Report out from Cleveland:

According to the US Census, Cleveland once again became the poorest city in the United States in 2020. One third of the total population of poor people in Ohio live in Cleveland even though the city on the shores of Lake Erie only represents 3% of the total population of the Buckeye state. The County that Cleveland sits in runs most welfare programs, and funds the addiction services as well as the mental health system, but that often means that people experiencing homelessness are not treated as individuals. They are instead told to conform to the one-size-fits-all approach to receiving help or do it alone. 

For decades the city had been one of the few cities in the United States that offered guaranteed access to shelter for anyone who wanted it. This became moot in the 2010s when the conditions in the shelter had deteriorated to the point that the reputation of the shelter was so bad many found that sleeping on the street was more attractive than staying in a shelter. In addition, HUD’s policy of funding permanent supportive housing over everything else closed most of the family shelters in Cleveland. The waiting list for housing was years long and the waiting list for a decent shelter bed was also excessively long.  Before the pandemic there were 22,000 to 24,000 evictions a year, and a severe lack of beds for women fleeing domestic violence, and no specific programs for young people. So, in one of the poorest cities in America, the safety net for homeless people was in tatters then a global pandemic hit.  

The congregate living shelters in Cleveland were all big facilities housing between 100 and 400 people in the same space. Back in March 2020, these shelters were ordered to reduce the population by half and a few facilities decided to close because they could no longer staff the facility during the pandemic. The County decided to either take over shelters, or begin to fund nights at a couple of hotels operated mostly by some sketchy landlords. They started moving people into hotels, which were operated similarly to the transitional shelters that changes in HUD funding priorities had nearly completely eliminated from the social service system. There were hotels for women, one for men, a mixed gender hotel and a Covid positive hotel. The hotel that the County paid to put families up in was actually a really upscale facility, and provided a degree of respect to low income people that we are not accustomed to seeing in this mean city.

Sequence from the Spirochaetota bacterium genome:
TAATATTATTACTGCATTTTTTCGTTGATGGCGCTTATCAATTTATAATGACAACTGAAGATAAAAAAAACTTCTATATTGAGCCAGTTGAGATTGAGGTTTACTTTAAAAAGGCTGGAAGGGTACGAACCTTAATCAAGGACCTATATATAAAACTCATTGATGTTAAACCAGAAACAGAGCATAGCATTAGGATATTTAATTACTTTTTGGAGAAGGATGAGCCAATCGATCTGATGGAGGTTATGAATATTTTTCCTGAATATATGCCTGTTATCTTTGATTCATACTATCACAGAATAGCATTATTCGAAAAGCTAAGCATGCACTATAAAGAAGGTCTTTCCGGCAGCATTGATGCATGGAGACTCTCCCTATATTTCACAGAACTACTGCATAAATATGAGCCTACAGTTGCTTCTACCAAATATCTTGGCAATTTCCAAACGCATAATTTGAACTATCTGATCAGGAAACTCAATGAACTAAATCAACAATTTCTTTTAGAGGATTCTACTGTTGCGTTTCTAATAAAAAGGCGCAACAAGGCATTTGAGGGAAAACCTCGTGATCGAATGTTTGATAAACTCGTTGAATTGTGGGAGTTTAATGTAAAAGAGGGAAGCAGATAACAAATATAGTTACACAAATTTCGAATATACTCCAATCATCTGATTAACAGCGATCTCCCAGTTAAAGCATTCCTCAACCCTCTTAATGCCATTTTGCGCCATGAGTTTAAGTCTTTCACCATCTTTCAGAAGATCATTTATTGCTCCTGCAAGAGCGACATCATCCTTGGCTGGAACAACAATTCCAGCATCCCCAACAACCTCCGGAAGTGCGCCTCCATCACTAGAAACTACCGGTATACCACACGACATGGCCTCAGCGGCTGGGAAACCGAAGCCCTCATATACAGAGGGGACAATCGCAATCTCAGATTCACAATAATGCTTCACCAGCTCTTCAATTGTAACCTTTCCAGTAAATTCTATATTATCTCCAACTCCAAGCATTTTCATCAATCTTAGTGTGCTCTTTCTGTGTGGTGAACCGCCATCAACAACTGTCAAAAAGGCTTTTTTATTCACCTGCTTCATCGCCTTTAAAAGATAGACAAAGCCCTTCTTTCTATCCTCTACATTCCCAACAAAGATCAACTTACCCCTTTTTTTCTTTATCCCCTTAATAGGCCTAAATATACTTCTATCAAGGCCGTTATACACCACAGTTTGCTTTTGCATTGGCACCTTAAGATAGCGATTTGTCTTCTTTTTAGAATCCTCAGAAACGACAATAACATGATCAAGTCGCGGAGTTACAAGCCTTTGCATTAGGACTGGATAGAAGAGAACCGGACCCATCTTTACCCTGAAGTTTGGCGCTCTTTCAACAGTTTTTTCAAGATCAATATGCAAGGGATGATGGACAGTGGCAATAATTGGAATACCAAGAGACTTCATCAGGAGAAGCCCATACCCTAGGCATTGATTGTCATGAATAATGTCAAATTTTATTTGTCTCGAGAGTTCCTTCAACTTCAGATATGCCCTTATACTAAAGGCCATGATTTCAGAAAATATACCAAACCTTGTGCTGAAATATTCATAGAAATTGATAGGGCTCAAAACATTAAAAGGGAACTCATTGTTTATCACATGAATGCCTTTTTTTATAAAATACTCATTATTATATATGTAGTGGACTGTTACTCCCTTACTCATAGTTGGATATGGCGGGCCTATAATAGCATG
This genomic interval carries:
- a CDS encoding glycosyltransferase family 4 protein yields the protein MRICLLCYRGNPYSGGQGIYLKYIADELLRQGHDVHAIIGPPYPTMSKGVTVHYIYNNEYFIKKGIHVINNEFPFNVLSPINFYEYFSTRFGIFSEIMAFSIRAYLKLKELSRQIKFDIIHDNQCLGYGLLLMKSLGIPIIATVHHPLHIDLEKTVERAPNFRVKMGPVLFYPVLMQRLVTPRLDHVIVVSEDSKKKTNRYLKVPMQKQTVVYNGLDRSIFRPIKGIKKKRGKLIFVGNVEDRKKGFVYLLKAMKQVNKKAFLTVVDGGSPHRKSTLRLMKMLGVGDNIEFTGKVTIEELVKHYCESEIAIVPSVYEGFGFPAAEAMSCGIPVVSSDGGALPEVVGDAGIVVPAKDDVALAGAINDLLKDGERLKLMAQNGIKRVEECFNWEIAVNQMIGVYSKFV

The hotel rooms have been a lifesaver, and advocates hope that they continue past the pandemic. Advocates and service providers in Cleveland have really worked to keep people safe, especially severely mentally ill people who during a normal winter would be sleeping on the streets. Doctors and nurses from the local public hospital have taken it upon themselves to regularly check in on homeless people now spread out in hotels and shelters across the city.  There hasn’t been much organized governmental coordination in response to the pandemic, but community groups have stepped forward to take the lead. 

There are still holes and problems come up every day during a pandemic especially since it has dragged on for such a long period of time. There are not enough tests for the staff or residents –  hotels are not a priority for testing since they are not considered “congregate living facilities,” even though people have to gather for meals and pass each other in halls. There are way too many older folks being discharged from residential facilities, hoping that people will just survive alone in hotel rooms until a vaccine is available to them. While there are far fewer campsites, the number of people who ride around on public transportation all night is way up, and this has spread out the population in a bigger geographic area.  Staff are completely stressed out and afraid, and there are far fewer volunteers to make meals and care for the population. 

One good thing is that because of there being fewer unsheltered folks, the number of homeless deaths has come down. Turns out if you offer someone a space in a private room instead of just a bed in a dorm with 100 other guys, they are going to take it, and it is going to keep them safe!